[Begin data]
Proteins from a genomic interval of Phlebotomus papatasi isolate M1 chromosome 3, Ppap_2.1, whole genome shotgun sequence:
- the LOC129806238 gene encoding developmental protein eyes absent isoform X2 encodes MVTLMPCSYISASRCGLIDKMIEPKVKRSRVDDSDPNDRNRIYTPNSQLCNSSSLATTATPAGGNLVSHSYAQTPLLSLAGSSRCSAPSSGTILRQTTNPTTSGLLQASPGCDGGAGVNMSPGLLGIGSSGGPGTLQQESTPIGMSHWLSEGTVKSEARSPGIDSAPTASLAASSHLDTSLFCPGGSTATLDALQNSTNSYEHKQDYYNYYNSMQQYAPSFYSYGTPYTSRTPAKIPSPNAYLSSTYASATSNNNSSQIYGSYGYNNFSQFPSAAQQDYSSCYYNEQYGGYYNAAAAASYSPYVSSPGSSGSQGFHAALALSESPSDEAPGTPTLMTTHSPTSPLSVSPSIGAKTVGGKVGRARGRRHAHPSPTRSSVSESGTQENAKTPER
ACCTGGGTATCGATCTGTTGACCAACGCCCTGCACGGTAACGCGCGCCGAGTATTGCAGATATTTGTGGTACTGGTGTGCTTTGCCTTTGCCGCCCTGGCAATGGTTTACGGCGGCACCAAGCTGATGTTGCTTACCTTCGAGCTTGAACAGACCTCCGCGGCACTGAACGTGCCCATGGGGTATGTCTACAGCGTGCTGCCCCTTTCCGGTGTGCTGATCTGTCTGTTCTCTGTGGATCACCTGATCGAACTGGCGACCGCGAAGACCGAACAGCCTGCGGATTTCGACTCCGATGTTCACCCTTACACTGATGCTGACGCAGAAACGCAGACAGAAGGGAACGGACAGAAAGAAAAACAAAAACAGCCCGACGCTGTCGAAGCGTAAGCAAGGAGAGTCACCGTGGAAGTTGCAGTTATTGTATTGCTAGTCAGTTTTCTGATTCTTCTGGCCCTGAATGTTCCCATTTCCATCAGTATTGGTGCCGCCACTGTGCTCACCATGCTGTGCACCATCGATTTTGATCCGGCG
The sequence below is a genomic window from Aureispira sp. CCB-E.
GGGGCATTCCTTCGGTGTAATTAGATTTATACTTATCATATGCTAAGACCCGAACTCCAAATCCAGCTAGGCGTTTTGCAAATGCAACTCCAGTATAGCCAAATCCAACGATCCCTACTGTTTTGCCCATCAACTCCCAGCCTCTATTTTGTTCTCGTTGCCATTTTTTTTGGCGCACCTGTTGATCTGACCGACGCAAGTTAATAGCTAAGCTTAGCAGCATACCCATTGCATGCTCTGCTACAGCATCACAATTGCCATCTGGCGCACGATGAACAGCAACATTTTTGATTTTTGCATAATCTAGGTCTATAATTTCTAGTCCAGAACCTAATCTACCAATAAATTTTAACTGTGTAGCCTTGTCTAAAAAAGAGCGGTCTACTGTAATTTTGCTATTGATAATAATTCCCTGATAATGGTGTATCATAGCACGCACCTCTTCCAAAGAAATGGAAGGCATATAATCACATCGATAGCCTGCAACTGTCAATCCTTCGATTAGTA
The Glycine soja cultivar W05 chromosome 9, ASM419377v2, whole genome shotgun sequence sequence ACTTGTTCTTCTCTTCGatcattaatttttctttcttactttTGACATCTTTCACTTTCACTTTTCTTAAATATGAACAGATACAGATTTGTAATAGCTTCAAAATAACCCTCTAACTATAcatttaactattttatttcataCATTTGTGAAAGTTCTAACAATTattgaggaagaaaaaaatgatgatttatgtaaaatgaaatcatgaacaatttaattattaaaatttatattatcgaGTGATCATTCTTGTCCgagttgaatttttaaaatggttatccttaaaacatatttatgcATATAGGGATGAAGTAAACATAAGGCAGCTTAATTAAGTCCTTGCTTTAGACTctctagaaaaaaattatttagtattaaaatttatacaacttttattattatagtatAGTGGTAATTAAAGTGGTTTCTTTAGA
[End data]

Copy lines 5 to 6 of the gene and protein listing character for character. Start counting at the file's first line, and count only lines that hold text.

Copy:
GGGGCATTCCTTCGGTGTAATTAGATTTATACTTATCATATGCTAAGACCCGAACTCCAAATCCAGCTAGGCGTTTTGCAAATGCAACTCCAGTATAGCCAAATCCAACGATCCCTACTGTTTTGCCCATCAACTCCCAGCCTCTATTTTGTTCTCGTTGCCATTTTTTTTGGCGCACCTGTTGATCTGACCGACGCAAGTTAATAGCTAAGCTTAGCAGCATACCCATTGCATGCTCTGCTACAGCATCACAATTGCCATCTGGCGCACGATGAACAGCAACATTTTTGATTTTTGCATAATCTAGGTCTATAATTTCTAGTCCAGAACCTAATCTACCAATAAATTTTAACTGTGTAGCCTTGTCTAAAAAAGAGCGGTCTACTGTAATTTTGCTATTGATAATAATTCCCTGATAATGGTGTATCATAGCACGCACCTCTTCCAAAGAAATGGAAGGCATATAATCACATCGATAGCCTGCAACTGTCAATCCTTCGATTAGTA
The Glycine soja cultivar W05 chromosome 9, ASM419377v2, whole genome shotgun sequence sequence ACTTGTTCTTCTCTTCGatcattaatttttctttcttactttTGACATCTTTCACTTTCACTTTTCTTAAATATGAACAGATACAGATTTGTAATAGCTTCAAAATAACCCTCTAACTATAcatttaactattttatttcataCATTTGTGAAAGTTCTAACAATTattgaggaagaaaaaaatgatgatttatgtaaaatgaaatcatgaacaatttaattattaaaatttatattatcgaGTGATCATTCTTGTCCgagttgaatttttaaaatggttatccttaaaacatatttatgcATATAGGGATGAAGTAAACATAAGGCAGCTTAATTAAGTCCTTGCTTTAGACTctctagaaaaaaattatttagtattaaaatttatacaacttttattattatagtatAGTGGTAATTAAAGTGGTTTCTTTAGA